Unemployed (job seeking)1.1 (0.9–1.3)0.9 (0.7–1.1)1.0 (0.7–1.5)1.1 (0.8–1.5)0.9 (0.8–1.5)1.1 (0.7–1.8)
Other0.8 (0.6–1.1)0.9 (0.6–1.3)0.8 (0.5–1.5)0.9 (0.5–1.5)0.9 (0.5–1.5)1.8 (1.0–3.0)
Current health      
Excellent/very goodReferentReferentReferentReferentReferentReferent
Good1.7 (1.5–1.9)3.0 (2.6–3.4)3.5 (2.8–4.4)2.9 (2.4–3.4)6.1 (5.0–7.4)7.9 (5.3–11.7)
Fair/poor2.0 (1.7–2.4)6.1 (5.0–7.5)19.7 (15.3–25.4)5.2 (17.2–28.5)22.1 (8.0–17.2)93.3 (63.0–138.2)
Regularly smoke      
NoReferentReferentReferentReferentReferentReferent
Yes1.1 (0.9–1.2)1.4 (1.2–1.6)1.5 (1.3–1.8)1.2 (1.0–1.4)1.5 (1.3–1.8)1.7 (1.4–2.1)
Drink alcohol      
NoReferentReferentReferentReferentReferentReferent
Yes1.3 (1.2–1.5)1.1 (0.9–1.2)0.8 (0.7–0.95)1.5 (1.2–1.8)0.9 (0.7–1.1)0.6 (0.5–0.7)
Physical activity      
Sufficiently activeReferentReferentReferentReferentReferentReferent
Insufficiently active1.0 (0.9–1.1)1.0 (1.0–1.0)1.0 (0.9–1.2)0.8 (0.7–0.99)0.8 (0.1–1.0)1.1 (0.9–1.3)

Sensitivity analysis.

Series of multivariate multinomial regression models were conducted to examine the influence of excluding adults ages >80 years or men on the strength of association between JH and pain status, since the 5-point JH scale ([16]) previously has not been validated for use with these populations. These analyses show that the observed associations (Table 2) were not affected by the exclusion of older participants. However, when the analyses included only women, the association with some pain grade III/IV was no longer statistically significant (RRR 1.2, 95% CI 0.95–1.6; P > 0.05); however, the association with CWP grade III/IV persisted (RRR 1.6, 95% CI 1.2–2.1; P < 0.05).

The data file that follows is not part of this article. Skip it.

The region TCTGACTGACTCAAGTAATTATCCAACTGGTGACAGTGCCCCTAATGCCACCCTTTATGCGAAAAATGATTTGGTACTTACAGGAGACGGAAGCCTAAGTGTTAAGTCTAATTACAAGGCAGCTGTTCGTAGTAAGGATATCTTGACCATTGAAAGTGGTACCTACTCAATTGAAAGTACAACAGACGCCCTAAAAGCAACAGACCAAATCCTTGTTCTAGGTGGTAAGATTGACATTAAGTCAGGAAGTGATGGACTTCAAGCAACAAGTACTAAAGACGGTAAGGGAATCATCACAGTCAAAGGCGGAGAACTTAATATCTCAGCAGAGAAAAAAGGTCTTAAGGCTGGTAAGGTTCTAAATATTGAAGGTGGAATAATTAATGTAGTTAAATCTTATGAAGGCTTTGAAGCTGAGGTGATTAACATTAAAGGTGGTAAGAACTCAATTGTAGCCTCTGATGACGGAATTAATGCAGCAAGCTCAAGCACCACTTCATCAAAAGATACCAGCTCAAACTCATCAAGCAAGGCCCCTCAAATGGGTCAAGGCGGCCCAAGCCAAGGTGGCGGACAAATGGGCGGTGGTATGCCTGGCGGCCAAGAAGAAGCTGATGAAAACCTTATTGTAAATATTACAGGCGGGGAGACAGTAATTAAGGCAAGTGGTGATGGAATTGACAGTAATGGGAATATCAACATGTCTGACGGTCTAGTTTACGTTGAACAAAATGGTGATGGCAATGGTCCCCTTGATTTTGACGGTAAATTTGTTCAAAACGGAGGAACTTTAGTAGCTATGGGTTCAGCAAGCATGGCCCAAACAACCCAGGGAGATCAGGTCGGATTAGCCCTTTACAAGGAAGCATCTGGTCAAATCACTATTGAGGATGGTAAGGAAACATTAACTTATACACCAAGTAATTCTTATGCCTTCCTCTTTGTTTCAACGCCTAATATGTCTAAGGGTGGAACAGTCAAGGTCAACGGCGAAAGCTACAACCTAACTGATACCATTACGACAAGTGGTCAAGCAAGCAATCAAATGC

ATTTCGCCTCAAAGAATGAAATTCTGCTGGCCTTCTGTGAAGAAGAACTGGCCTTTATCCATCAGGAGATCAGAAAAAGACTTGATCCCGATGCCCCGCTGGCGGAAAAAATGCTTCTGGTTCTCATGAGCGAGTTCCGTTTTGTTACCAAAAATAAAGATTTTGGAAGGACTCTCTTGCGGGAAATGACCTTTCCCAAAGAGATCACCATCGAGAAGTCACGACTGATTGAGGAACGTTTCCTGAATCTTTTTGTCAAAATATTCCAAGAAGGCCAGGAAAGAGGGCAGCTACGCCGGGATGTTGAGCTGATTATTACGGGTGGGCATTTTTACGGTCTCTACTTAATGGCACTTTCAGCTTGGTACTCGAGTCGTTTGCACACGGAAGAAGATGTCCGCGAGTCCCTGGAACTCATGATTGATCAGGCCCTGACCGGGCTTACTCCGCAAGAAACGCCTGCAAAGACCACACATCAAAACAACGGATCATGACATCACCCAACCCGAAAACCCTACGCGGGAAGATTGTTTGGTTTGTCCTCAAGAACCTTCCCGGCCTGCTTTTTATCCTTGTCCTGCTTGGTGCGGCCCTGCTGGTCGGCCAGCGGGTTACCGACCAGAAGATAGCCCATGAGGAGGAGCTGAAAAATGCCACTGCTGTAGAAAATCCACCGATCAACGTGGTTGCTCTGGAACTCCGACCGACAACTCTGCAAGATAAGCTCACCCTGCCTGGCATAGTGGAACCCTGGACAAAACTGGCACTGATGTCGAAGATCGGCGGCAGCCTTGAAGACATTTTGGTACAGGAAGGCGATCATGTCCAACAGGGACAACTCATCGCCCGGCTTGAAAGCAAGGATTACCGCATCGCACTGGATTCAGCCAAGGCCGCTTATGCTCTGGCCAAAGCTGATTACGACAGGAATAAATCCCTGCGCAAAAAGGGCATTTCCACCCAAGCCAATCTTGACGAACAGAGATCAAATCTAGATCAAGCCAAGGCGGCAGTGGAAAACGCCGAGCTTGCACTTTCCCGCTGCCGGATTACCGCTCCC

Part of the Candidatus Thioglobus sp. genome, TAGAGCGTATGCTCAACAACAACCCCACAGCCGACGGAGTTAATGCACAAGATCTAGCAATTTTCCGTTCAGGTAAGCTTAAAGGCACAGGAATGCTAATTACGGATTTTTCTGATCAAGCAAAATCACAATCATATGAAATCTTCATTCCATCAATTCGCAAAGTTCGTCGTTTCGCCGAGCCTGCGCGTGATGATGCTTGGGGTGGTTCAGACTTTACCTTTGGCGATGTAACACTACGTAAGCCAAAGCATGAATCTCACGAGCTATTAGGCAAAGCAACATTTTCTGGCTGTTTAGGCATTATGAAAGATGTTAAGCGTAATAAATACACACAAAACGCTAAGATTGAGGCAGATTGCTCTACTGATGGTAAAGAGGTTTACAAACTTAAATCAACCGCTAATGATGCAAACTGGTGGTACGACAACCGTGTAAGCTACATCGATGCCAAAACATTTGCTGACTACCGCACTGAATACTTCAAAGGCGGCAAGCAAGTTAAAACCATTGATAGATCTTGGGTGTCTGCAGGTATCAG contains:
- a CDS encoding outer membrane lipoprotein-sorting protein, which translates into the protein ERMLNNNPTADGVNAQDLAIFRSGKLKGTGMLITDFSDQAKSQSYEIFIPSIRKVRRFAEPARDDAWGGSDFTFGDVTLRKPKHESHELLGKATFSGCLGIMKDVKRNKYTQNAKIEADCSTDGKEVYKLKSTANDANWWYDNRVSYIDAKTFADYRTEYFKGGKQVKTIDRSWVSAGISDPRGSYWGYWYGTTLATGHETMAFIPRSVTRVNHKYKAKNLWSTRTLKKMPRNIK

DISCUSSION

  1. Top of page
  2. Abstract
  3. INTRODUCTION
  4. SUBJECTS AND METHODS
  5. RESULTS
  6. DISCUSSION
  7. AUTHOR CONTRIBUTIONS
  8. REFERENCES

Of the surveyed participants, 18.3% satisfied the criteria for JH ([16]). To the best of our knowledge, this is the first report of the prevalence of JH in a large unselected population-based sample using the 5-point questionnaire to detect hypermobility ([16]). Previous observational and experimental studies using the Beighton criteria have reported similar prevalence rates between 17.6% ([11]) and 64.2% ([22]). The population prevalence of JH reported here (18.3%) is considerably lower than has been previously observed in clinical populations ([22, 23]). In a case–control study of women with fibromyalgia, Ofluoglu et al observed a JH point prevalence rate of 64.2% versus 22% in healthy controls ([22]). It is unclear why prevalence rates from clinical populations are so much greater than population-derived rates, although other studies have identified a bias toward reporting of somatic symptoms (such as JH) in those with CWP ([24, 25]) that may account for some of the variance.

Our results support the hypotheses that in an unselected population, JH would be associated with reporting musculoskeletal pain and the strength of association would be strongest for those reporting the most severe pain. Our data also suggest that these associations were independent of putative confounders, including physical activity levels, smoking, and alcohol use. These findings should be interpreted carefully. Although the differences in CWP between those with and without JH were statistically significant, the degree of difference was modest (18.5% versus 15.8%). Moreover, the differences in the proportion of participants reporting the most severe CWP (grade III/IV) between those with and without JH were even more modest (5.5% versus 4.4%), yet remained statistically significant. The fact that modest differences reached significance may be explained by the large sample size ([26]).